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People with advanced degrees were smarter than those who just finished four years of college.
Don't even get her started on a bottom of the barrel high school diploma. A red flag went off in my head as I asked myself a question.
While cross-class marriages like the one between Downtown Abbey’s Lady Sybil and the estate’s chauffeur, Tom Branson, might not be overtly scandalous anymore, the renegotiation of values they entail isn’t confined to the fictionalized 1920s.
A recent study, published in the Journal of Marital and Family Therapy and conducted by psychotherapist Teresa Mc Dowell and her research team from Oregon’s Lewis and Clark College, assessed the experiences of eight American couples in which partners self-identified as being from different class backgrounds.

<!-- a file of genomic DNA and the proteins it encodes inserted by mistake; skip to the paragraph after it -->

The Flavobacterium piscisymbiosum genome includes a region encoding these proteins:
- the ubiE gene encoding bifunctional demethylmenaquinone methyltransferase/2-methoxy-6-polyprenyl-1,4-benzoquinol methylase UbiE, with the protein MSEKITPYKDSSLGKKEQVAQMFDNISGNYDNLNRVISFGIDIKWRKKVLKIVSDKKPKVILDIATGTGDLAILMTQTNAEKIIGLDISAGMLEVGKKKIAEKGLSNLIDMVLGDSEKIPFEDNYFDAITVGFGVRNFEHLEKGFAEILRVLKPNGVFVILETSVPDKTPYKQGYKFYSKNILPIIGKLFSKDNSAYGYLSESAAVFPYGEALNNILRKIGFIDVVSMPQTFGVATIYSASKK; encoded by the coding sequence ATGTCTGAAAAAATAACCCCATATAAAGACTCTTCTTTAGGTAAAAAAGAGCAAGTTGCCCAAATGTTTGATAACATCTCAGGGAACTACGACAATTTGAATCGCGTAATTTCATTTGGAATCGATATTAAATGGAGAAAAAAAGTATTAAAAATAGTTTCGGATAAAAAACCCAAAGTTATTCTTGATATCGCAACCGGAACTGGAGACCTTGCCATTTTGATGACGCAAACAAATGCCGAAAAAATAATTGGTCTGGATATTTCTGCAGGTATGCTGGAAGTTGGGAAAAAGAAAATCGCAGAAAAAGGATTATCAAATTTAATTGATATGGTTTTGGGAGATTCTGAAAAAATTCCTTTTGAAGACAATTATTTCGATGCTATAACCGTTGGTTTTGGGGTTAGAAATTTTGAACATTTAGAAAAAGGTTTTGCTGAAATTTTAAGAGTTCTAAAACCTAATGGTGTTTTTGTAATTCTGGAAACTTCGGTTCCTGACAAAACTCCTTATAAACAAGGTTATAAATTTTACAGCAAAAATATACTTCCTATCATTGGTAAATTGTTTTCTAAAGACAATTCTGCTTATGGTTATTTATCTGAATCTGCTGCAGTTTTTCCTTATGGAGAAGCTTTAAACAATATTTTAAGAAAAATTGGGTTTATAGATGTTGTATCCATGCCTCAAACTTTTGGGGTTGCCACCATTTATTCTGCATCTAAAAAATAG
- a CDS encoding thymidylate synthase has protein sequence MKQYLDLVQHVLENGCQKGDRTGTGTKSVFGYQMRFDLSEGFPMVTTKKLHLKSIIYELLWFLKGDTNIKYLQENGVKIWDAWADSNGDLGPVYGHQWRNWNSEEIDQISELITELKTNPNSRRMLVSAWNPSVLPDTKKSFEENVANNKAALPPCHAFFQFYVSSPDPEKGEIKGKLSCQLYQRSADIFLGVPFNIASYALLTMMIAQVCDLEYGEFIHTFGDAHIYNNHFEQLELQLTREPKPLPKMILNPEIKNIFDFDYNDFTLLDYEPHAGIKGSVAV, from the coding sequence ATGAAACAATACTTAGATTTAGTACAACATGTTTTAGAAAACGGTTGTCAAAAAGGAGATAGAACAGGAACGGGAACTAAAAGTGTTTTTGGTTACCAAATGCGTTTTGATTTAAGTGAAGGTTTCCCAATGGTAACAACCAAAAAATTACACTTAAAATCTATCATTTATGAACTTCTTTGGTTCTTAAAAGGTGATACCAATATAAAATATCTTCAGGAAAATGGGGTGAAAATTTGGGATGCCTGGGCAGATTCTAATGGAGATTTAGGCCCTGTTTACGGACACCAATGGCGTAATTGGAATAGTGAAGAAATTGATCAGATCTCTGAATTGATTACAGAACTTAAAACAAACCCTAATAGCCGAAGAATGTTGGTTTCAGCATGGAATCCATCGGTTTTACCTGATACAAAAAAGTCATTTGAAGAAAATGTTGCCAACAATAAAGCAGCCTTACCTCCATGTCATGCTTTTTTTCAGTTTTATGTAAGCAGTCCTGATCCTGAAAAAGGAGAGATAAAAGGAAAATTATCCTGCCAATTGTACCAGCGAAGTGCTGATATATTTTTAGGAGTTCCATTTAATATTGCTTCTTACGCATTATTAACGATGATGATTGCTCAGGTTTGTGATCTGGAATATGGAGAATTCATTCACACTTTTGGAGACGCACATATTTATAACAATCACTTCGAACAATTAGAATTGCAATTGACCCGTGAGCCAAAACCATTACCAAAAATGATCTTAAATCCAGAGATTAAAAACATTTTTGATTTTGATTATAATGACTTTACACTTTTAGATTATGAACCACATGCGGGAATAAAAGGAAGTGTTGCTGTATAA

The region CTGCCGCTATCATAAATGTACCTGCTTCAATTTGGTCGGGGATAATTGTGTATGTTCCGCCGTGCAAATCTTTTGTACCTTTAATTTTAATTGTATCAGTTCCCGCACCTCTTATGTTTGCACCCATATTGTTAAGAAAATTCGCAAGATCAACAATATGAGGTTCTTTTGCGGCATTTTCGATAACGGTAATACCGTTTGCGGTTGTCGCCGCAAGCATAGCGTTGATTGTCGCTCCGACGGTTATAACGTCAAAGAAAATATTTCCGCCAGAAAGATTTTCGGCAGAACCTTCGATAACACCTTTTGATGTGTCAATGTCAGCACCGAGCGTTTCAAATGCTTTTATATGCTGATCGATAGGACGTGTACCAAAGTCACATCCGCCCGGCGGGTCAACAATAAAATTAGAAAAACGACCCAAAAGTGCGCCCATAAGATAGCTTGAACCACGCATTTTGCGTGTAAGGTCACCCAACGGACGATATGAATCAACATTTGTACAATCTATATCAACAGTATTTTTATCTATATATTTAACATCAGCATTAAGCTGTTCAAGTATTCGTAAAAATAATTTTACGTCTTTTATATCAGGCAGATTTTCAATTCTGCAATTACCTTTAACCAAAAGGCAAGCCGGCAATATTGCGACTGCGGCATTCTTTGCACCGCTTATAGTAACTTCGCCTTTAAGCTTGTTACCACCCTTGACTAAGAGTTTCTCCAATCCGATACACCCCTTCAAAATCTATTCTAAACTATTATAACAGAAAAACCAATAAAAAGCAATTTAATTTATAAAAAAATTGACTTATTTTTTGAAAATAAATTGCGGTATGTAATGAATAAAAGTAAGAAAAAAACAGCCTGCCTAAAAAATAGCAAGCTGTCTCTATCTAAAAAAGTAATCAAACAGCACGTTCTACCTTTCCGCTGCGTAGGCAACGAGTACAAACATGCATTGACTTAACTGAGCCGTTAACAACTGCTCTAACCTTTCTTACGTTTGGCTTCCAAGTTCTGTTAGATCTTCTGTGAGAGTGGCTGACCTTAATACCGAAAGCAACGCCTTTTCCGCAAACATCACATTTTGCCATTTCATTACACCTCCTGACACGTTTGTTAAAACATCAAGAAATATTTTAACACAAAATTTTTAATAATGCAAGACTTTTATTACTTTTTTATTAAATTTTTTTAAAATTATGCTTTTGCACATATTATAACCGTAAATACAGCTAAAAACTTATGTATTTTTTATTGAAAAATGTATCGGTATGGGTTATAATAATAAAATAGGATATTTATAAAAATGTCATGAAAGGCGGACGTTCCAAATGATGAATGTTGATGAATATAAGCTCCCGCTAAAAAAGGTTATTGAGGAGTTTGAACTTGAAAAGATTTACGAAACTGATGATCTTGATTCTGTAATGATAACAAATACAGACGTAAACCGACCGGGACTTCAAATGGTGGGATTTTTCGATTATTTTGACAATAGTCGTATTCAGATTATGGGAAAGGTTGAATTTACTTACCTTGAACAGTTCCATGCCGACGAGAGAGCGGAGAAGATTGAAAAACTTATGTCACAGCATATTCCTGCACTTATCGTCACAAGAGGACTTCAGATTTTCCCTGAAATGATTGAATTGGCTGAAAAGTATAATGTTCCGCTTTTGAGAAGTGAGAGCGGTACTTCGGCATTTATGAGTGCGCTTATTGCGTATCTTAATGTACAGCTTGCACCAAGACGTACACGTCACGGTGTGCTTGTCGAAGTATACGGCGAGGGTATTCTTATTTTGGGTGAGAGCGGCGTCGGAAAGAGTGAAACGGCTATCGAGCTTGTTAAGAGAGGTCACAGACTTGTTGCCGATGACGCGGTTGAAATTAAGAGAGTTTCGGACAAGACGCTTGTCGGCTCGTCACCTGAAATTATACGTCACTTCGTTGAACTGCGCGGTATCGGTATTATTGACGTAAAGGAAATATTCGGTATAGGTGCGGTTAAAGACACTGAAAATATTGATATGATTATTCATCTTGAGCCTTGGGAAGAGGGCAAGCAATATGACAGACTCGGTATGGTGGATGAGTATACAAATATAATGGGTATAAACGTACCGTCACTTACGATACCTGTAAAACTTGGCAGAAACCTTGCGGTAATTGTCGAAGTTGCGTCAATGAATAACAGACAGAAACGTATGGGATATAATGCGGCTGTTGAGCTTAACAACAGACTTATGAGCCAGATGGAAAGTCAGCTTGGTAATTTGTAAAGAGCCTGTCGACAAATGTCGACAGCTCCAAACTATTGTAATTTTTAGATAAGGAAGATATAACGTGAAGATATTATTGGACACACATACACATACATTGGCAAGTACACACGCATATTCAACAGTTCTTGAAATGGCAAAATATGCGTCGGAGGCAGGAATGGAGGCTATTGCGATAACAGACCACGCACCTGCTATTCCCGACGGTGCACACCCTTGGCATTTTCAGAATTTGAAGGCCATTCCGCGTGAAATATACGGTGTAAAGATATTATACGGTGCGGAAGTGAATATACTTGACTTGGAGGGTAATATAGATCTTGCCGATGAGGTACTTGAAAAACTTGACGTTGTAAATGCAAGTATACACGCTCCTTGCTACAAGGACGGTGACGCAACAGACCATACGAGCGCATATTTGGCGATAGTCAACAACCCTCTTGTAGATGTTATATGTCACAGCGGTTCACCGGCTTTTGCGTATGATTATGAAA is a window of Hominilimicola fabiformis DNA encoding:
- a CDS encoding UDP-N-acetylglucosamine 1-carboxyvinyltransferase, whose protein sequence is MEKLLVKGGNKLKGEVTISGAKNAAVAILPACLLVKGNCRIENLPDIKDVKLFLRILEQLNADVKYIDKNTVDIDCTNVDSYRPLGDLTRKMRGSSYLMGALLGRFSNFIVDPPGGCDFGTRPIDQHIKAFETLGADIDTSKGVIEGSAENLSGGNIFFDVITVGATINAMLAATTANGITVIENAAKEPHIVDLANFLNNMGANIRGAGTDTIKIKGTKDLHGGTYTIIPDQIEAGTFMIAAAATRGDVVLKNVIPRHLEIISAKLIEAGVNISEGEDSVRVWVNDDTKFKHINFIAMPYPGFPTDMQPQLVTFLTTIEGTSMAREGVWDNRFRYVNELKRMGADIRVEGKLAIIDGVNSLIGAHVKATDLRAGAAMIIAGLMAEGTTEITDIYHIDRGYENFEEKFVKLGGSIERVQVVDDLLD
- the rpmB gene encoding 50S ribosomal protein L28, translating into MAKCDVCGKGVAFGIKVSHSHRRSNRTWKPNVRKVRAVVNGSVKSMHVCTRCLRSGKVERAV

In her 2015 book , the sociologist Jessi Streib shows that marriages between someone with a middle-class background and someone with a working-class background can involve differing views on all sorts of important things—child-rearing, money management, career advancement, how to spend leisure time.
From fairy tales to adult films, we are exposed to a repeated idea: that love, or at least lust, crosses class lines.When it comes to attitudes about work, Streib draws some particularly interesting conclusions about her research subjects.She finds that people who were raised middle-class are often very diligent about planning their career advancement.note, you can’t opt out—calling it a classless society doesn’t make it one, and what class you come from will influence the choices available to you in a way that affects the rest of your life.All the participants answered a set of 12 questions discussing class and their relationships, with items like: “How did social class influence the kind of organized/social activities you participated in when you were a child?My friend, a dedicated medical school student who fits the type-A personality description to the fullest, started explaining about how she thought guys were intimidated by her.